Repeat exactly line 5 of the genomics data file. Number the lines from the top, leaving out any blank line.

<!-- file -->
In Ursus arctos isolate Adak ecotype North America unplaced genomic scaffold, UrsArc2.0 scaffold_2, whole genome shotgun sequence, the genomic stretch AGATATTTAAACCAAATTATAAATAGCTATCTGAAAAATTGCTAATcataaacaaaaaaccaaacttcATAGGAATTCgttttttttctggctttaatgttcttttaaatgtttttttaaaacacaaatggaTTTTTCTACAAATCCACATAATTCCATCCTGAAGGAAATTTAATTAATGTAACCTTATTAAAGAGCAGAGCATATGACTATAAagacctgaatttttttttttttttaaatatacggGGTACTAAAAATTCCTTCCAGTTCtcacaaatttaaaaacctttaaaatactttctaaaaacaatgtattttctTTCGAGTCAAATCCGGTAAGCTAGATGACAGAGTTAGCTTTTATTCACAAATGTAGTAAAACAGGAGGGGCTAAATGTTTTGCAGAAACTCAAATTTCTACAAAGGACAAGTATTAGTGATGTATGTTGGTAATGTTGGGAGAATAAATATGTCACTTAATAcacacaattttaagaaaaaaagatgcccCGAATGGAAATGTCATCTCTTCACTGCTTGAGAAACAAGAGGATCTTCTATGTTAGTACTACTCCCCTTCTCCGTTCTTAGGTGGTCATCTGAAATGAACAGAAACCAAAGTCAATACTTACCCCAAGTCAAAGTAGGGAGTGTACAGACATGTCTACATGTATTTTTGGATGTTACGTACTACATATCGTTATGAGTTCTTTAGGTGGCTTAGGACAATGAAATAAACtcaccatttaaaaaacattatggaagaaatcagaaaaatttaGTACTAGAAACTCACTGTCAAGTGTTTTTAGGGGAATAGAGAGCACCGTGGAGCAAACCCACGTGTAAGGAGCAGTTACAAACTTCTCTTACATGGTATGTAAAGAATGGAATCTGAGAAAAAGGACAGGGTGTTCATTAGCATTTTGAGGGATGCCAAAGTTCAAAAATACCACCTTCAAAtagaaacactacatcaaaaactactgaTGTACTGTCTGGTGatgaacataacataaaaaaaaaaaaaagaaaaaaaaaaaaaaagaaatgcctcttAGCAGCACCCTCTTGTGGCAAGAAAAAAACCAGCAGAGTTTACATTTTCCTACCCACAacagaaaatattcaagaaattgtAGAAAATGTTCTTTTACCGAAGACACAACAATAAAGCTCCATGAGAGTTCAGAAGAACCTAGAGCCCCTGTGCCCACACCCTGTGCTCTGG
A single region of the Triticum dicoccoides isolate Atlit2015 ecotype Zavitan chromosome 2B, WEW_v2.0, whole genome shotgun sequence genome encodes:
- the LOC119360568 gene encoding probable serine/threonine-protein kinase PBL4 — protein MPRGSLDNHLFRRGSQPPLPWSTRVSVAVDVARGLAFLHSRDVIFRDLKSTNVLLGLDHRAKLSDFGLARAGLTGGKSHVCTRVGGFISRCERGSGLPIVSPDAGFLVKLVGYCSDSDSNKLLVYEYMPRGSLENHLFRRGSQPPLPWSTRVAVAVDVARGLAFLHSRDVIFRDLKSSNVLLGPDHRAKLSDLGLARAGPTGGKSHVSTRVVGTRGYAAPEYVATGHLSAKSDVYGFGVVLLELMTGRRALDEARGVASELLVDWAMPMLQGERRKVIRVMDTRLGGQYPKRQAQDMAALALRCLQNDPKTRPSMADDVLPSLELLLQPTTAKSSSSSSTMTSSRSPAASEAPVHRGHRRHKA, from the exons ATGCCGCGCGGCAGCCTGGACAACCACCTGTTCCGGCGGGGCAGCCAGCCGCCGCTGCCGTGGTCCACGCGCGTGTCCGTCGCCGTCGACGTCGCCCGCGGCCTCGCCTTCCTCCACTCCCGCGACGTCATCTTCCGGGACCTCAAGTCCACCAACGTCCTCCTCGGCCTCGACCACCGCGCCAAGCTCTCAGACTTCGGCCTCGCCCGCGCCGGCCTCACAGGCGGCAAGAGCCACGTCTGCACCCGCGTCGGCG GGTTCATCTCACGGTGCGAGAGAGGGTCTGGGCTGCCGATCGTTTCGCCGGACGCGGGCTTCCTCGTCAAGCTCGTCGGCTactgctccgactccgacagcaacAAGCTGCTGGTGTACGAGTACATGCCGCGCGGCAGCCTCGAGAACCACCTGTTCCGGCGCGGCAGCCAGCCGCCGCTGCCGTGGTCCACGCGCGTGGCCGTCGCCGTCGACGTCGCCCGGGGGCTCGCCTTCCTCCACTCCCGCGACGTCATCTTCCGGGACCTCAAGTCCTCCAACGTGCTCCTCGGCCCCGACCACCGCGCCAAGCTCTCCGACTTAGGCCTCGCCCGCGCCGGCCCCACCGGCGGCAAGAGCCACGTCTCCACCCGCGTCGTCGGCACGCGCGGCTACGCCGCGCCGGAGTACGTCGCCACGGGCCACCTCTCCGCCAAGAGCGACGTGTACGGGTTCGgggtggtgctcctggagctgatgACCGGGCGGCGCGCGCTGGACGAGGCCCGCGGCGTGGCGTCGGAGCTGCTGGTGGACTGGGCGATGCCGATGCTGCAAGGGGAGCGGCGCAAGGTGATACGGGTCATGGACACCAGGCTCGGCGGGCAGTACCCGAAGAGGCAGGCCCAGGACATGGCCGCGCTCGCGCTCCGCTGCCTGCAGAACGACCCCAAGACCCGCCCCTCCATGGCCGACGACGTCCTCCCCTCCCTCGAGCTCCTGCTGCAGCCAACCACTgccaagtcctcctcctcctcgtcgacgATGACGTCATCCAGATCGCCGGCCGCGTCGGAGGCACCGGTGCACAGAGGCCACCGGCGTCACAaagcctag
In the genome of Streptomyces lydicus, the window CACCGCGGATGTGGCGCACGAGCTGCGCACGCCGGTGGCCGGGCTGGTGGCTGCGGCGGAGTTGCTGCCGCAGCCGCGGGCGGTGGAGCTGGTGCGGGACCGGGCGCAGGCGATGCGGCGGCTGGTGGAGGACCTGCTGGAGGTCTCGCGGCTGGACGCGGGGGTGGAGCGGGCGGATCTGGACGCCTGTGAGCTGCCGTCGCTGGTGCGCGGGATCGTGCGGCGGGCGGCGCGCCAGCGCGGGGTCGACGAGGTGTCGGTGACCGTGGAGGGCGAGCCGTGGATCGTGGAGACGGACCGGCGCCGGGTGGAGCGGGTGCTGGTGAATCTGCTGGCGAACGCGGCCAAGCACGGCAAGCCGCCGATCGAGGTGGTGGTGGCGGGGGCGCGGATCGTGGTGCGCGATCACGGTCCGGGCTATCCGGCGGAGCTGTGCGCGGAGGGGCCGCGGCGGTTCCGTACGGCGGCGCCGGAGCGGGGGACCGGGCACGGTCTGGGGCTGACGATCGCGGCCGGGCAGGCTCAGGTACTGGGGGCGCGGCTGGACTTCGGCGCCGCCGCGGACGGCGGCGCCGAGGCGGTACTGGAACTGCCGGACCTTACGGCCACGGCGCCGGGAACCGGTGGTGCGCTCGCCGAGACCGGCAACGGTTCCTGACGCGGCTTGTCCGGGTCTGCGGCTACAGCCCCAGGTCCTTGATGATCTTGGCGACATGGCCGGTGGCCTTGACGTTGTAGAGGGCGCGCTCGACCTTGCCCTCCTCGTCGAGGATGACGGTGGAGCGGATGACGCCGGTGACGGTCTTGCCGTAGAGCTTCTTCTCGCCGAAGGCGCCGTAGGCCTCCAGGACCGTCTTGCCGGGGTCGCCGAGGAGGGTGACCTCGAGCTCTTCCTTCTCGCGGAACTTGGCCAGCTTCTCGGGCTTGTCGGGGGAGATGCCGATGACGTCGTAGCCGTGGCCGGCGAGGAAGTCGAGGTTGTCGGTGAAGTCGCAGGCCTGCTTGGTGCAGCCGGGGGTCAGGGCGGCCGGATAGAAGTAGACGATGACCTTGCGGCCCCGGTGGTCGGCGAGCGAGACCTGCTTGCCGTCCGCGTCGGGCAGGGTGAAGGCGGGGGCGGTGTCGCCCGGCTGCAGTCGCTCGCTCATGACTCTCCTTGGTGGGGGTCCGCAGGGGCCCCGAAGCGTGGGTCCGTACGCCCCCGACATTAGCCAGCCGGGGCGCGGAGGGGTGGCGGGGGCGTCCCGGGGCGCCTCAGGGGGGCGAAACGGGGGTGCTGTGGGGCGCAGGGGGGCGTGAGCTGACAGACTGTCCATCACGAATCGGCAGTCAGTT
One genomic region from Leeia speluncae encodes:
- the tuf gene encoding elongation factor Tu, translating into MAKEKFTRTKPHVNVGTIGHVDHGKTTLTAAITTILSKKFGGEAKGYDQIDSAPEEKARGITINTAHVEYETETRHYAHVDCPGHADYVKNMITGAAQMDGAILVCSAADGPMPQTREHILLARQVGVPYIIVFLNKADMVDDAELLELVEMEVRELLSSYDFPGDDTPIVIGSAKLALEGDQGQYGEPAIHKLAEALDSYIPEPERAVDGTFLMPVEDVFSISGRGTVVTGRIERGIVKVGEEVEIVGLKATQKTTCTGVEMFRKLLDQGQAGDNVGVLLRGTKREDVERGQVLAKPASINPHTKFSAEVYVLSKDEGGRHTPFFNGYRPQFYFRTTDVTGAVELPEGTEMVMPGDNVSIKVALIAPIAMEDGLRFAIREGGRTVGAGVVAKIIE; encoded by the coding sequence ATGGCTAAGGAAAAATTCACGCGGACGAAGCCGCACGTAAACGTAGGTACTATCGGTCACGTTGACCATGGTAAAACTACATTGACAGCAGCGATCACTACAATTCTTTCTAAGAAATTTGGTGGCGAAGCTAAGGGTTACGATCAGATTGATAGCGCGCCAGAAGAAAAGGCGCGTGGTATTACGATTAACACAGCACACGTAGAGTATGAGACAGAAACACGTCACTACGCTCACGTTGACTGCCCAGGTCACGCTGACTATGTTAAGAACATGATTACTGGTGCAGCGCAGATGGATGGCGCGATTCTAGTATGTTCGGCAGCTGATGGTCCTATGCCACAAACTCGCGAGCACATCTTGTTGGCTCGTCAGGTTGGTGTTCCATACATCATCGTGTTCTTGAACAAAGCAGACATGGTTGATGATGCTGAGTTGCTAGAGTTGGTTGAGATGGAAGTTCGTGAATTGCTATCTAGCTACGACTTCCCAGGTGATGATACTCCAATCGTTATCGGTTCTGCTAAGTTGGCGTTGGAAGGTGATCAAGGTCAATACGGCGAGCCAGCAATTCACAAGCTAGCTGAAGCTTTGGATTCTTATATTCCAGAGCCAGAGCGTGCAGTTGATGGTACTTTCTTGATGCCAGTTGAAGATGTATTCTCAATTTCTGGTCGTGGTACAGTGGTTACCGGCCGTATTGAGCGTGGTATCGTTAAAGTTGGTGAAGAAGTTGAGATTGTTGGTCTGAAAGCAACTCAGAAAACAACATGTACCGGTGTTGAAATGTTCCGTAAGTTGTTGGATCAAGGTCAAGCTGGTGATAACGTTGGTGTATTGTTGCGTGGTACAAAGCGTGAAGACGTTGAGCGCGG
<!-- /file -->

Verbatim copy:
One genomic region from Leeia speluncae encodes: